TODAY'S PAPER
49° Good Evening
49° Good Evening
NewsHealthCoronavirus

Infections edge up in hot spots but Cuomo says state has made progress

Gov. Andrew M. Cuomo provides a coronavirus update

Gov. Andrew M. Cuomo provides a coronavirus update during a news conference at the State Capitol in Albany last week. Credit: Office of Gov. Andrew M. Cuomo/Mike Groll

New York has made "progress" in reducing the COVID-19 infection rate in six "microcluster" areas, Gov. Andrew M. Cuomo said Sunday, even as figures show the rate has ticked up slightly in the past couple days.

The overall infection rate in hot spots in Brooklyn, Queens and Orange, Rockland, Steuben and Chemung counties was 3.18% Saturday, Cuomo said. That’s down from a high of 6.9% in the period of Sept. 27-Oct. 3 — a rate that prompted Cuomo to enact restrictions on Oct. 6.

Cuomo lifted some of those restrictions — including allowing all schools in Queens and some in Brooklyn to reopen — on Wednesday, when the rate was 3.2%, figures show.

"As we saw with Queens this past week, we get the numbers down, we then open up the areas," Cuomo said. "It's just math."

But Saturday’s microcluster infection rate was higher than Thursday and Friday’s rates of 2.31% and 2.58% respectively, figures show.

Cuomo has said he expects microclusters to "come and go" since "the numbers are so small" that a minor rise in cases would create an uptick in statistics.

A note to our community:

As a public service, this article is available for all. Newsday readers support our strong local journalism by subscribing.  Please show you value this important work by becoming a subscriber now.

SUBSCRIBE

Cancel anytime

Still, New York’s overall infection rate is 1.35%, including those microclusters and 1.06% excluding them, as the rest of the nation experiences a record surge of cases. There were more than 85,000 new cases nationally Friday, the most recorded in one day.

"So far, we are defying the national tide," Cuomo said.

Statewide, there were 1,104 new cases reported Saturday and 12 deaths, Cuomo said. Hospitalizations dropped by 30, to 1,015. 118 people were intubated in an intensive care unit, he said.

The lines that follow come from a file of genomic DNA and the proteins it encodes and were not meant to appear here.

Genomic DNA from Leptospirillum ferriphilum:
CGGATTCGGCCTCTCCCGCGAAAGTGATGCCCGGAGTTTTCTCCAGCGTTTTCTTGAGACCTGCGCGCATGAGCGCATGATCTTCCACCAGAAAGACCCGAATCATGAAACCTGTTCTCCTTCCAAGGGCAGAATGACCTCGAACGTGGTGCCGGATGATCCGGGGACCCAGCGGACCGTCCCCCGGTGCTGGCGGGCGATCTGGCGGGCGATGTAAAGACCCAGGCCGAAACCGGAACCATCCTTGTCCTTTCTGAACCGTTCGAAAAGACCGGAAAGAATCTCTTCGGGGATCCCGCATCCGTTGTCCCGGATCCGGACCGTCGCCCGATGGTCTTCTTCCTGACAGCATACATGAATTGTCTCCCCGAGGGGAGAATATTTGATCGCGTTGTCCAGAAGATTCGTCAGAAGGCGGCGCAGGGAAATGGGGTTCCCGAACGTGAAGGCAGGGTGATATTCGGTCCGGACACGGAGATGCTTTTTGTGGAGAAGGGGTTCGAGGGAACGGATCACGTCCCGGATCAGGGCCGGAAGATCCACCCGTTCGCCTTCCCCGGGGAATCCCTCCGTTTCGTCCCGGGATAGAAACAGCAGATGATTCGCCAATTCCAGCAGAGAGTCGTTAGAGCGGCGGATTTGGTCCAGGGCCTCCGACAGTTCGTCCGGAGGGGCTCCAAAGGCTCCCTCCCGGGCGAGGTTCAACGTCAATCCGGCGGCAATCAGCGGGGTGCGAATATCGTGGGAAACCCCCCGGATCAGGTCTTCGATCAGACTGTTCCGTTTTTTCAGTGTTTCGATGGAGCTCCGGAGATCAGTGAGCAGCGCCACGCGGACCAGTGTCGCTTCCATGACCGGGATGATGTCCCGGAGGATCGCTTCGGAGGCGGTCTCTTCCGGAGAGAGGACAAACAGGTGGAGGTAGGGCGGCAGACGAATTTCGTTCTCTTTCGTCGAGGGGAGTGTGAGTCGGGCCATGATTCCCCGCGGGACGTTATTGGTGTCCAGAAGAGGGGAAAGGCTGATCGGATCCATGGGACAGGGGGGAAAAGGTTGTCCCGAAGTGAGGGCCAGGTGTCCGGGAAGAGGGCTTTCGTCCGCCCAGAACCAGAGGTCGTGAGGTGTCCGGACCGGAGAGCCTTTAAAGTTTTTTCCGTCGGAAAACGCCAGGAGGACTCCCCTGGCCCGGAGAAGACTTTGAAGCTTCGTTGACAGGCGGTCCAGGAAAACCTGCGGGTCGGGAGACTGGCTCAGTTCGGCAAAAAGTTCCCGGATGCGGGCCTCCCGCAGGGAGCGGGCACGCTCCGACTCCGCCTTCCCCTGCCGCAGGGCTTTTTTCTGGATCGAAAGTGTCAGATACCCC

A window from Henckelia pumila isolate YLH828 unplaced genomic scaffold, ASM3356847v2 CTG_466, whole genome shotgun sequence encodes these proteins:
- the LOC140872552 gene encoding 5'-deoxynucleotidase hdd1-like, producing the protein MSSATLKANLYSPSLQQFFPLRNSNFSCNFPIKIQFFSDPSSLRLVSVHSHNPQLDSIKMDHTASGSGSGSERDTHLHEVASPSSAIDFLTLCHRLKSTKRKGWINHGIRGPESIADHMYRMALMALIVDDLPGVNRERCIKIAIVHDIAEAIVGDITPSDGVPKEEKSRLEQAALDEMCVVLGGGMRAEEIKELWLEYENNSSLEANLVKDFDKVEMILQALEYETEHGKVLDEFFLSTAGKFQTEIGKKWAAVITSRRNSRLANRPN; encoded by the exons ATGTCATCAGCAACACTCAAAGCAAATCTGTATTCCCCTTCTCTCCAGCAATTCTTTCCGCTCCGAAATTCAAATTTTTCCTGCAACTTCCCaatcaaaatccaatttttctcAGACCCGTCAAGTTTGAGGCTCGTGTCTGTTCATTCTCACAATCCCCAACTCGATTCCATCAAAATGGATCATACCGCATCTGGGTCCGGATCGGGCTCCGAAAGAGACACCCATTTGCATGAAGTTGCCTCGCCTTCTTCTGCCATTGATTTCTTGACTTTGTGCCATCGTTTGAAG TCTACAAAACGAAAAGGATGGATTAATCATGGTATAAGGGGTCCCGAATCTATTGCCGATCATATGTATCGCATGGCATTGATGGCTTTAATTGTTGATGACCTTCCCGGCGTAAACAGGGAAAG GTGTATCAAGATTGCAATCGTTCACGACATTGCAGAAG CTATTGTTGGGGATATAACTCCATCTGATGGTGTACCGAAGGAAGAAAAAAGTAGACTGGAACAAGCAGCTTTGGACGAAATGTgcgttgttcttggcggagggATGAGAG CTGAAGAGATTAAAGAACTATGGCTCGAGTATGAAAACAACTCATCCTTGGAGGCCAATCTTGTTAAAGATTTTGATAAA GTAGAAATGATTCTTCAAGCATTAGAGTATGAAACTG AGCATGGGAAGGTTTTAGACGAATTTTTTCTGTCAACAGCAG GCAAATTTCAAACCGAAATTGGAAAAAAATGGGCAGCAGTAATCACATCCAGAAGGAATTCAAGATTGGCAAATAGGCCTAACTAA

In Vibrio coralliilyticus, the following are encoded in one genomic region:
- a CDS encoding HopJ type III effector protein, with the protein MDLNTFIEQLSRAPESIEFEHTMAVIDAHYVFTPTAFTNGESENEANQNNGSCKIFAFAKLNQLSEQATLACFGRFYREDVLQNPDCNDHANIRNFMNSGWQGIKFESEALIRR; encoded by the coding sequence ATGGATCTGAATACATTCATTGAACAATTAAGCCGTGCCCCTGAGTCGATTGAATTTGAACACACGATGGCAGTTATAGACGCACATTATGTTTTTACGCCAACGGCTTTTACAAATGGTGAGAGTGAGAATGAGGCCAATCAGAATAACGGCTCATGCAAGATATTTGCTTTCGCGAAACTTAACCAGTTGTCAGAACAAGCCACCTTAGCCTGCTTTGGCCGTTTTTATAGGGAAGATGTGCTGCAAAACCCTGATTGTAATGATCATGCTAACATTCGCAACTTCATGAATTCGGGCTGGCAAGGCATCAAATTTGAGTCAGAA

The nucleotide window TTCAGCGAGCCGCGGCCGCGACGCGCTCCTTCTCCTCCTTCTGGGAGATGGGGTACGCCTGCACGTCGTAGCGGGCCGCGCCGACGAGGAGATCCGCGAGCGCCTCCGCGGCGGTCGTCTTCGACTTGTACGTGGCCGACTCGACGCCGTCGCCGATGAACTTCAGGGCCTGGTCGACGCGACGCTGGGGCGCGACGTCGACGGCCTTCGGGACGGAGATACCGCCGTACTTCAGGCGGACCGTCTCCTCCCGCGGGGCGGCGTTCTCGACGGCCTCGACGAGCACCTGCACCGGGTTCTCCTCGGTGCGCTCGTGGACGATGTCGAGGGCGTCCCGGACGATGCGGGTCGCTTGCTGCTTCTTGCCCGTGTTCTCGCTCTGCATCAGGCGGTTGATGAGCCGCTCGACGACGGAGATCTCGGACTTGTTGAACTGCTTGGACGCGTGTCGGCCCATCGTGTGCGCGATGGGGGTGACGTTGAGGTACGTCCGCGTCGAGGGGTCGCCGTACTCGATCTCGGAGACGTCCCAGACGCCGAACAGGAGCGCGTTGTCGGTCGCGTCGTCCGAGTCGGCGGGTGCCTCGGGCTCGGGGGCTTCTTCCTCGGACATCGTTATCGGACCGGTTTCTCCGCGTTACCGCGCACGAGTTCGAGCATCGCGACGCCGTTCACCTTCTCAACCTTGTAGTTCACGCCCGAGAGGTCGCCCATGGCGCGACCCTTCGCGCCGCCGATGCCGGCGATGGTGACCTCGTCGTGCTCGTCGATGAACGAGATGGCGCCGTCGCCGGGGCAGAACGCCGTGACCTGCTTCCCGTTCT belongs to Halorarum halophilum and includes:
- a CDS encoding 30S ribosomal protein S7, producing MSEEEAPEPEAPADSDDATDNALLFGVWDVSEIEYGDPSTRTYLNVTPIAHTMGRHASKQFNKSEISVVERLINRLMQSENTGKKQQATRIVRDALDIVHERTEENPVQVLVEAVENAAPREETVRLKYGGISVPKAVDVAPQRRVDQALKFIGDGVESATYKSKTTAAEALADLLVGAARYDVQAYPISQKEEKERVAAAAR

The microclusters saw 528 new cases Saturday out of 16,614 tests, Cuomo said.

The highest rates were in Chemung and Steuben. Chemung's rate was 12%, up from 4.6% Friday, state data shows, Steuben's rate was 6%, up from 4.4%.

Brooklyn’s red zone infection rate was 4.4%, down from 5.8% early this month, but up from 2.5% on Thursday, figures show. Queens' two yellow zones had 2.9% and 2.5%, up from 2.4% and 1.7% the day before.

Rockland's rate was 2.8%, down from 4.5% earlier this month but up from 1.23% Friday, according to state figures. Orange, where the infection rate was 12.4% early this month, had a rate of 1.2%, lower than the Friday figure of 2.8%, figures show.

On Long Island, the infection rate was 1.3%, down from 1.6% on Friday, according to state figures. Nassau County had 109 new cases and Suffolk County had 101.

States/regions in red are included on New York's travel advisory list as of Oct. 27, 2020. Guam and Puerto Rico, not pictured, are also on the list.

There have been 777 cases reported by schools since Sep. 8, including 581 students and 196 teachers and staff, according to the state’s school report card. 653 cases were in public schools and 124 were in private and charter schools. Labs have reported 887 cases of students between ages 5 and 17 since Sep. 1.

Nassau had 72 COVID-19 hospitalizations, with 19 in ICUs and 11 on ventilators, County Executive Laura Curran said. Suffolk had 32 patients hospitalized, with four in ICUs.

Curran said Nassau has kept the virus "under control" with a "robust testing strategy that has proven key to ensuring any presence of virus is quickly identified, isolated, traced, and ultimately suppressed."

"But we cannot let our guard down, especially as more and more people turn to indoor activities as the weather gets colder," Curran said in a statement.

A note to our community:

As a public service, this article is available for all. Newsday readers support our strong local journalism by subscribing.  Please show you value this important work by becoming a subscriber now.

SUBSCRIBE

Cancel anytime

Health